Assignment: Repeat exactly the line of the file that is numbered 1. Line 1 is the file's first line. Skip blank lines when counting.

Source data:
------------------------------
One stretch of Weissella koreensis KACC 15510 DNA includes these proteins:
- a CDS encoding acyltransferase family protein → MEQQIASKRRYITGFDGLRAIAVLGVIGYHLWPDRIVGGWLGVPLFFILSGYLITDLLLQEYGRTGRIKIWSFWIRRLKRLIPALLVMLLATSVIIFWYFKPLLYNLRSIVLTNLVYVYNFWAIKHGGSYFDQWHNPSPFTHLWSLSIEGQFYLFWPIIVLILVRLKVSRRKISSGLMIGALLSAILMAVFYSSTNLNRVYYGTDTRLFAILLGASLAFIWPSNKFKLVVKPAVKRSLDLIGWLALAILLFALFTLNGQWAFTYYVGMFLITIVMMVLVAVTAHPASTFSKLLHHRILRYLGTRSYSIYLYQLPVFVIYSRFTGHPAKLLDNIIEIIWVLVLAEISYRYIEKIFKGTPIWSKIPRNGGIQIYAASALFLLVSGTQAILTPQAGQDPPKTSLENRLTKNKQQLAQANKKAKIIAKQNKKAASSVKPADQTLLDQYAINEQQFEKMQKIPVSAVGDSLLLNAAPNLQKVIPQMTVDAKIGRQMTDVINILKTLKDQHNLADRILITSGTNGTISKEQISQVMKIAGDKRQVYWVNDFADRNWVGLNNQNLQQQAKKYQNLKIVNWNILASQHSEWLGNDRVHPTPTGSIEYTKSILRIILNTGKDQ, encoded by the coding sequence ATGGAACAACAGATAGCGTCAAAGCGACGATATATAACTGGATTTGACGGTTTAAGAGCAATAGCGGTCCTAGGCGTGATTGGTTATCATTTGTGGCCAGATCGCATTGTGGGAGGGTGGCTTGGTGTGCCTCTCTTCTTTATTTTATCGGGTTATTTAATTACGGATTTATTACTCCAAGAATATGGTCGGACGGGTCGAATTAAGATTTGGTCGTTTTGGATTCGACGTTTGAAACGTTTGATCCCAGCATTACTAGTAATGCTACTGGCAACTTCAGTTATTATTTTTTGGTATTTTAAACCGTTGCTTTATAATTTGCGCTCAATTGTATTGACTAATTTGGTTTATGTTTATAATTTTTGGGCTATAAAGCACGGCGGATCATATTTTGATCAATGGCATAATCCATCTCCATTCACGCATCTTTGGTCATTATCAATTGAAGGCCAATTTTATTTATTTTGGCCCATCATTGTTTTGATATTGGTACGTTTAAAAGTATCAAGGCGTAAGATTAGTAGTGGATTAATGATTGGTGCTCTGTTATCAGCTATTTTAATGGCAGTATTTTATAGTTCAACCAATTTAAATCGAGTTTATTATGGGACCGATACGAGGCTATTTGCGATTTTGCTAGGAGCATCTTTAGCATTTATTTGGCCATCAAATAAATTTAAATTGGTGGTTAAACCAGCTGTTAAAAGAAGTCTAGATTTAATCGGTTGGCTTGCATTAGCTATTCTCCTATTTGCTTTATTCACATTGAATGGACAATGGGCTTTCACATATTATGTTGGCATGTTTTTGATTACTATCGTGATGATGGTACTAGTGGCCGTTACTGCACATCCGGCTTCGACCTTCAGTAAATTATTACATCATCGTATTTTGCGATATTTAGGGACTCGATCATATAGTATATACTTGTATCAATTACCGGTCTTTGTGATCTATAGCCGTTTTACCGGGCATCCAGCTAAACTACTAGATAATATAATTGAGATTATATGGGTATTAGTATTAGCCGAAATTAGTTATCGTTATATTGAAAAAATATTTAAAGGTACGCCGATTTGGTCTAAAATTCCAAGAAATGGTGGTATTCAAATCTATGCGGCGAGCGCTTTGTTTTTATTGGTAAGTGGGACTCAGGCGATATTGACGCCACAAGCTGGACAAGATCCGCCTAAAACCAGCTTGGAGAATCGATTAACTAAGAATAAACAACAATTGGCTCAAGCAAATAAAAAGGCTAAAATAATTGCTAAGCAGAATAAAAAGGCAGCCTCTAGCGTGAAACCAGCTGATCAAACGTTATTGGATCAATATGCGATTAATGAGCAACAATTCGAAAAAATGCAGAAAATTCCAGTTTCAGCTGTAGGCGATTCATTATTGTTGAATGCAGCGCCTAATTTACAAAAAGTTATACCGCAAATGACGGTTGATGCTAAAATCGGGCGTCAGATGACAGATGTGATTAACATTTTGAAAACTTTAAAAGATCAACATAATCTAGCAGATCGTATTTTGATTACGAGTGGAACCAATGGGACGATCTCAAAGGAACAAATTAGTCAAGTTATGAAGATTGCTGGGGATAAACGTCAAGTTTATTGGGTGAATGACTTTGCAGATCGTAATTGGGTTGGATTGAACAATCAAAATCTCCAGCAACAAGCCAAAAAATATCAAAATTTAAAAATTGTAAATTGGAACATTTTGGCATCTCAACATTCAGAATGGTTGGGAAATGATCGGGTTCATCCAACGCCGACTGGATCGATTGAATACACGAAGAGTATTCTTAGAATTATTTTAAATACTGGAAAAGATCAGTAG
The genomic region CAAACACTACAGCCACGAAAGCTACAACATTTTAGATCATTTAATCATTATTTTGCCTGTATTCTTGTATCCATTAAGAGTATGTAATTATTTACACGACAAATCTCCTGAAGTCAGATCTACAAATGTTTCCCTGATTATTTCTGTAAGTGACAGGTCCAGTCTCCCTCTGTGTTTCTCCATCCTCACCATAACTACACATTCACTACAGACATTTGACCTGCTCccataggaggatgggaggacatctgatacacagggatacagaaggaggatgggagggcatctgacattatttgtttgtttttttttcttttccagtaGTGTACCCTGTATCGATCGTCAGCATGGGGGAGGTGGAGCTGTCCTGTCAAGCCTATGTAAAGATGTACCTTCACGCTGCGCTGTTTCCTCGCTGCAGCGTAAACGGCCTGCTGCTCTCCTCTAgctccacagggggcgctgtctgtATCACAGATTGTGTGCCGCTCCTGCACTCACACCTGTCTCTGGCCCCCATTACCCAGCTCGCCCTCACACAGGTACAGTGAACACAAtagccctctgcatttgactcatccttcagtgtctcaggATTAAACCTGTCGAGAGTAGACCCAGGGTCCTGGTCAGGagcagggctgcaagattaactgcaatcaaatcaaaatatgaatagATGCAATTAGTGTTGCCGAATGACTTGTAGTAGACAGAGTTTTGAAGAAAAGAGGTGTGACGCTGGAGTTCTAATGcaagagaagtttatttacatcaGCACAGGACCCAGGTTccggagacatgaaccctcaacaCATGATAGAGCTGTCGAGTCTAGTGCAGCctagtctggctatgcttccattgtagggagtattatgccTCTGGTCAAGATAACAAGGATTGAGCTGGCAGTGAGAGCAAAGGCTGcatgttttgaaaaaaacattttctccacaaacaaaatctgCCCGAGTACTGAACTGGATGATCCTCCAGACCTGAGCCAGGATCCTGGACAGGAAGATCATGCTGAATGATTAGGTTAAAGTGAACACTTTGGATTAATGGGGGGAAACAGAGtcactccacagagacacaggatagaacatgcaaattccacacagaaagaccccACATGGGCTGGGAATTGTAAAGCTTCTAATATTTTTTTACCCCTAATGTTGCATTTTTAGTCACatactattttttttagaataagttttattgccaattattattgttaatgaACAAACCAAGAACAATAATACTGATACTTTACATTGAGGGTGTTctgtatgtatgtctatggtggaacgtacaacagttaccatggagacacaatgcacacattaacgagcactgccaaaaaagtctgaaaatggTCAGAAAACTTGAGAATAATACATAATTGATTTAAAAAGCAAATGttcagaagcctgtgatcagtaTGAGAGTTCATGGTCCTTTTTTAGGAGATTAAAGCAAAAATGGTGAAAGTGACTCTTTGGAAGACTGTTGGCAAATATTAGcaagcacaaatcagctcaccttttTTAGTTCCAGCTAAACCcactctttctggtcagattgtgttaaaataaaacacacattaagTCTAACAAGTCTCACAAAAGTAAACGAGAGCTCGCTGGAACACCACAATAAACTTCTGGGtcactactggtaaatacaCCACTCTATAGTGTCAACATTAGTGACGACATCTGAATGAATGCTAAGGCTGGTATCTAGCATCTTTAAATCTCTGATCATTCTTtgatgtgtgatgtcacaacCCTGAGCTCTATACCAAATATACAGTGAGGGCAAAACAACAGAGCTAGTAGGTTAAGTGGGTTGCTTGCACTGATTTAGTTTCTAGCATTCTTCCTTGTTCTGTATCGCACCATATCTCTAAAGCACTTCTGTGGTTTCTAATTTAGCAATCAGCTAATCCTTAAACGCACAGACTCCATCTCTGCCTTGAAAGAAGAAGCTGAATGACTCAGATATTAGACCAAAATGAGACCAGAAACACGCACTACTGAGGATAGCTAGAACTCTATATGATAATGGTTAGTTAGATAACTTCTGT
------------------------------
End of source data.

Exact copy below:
One stretch of Weissella koreensis KACC 15510 DNA includes these proteins: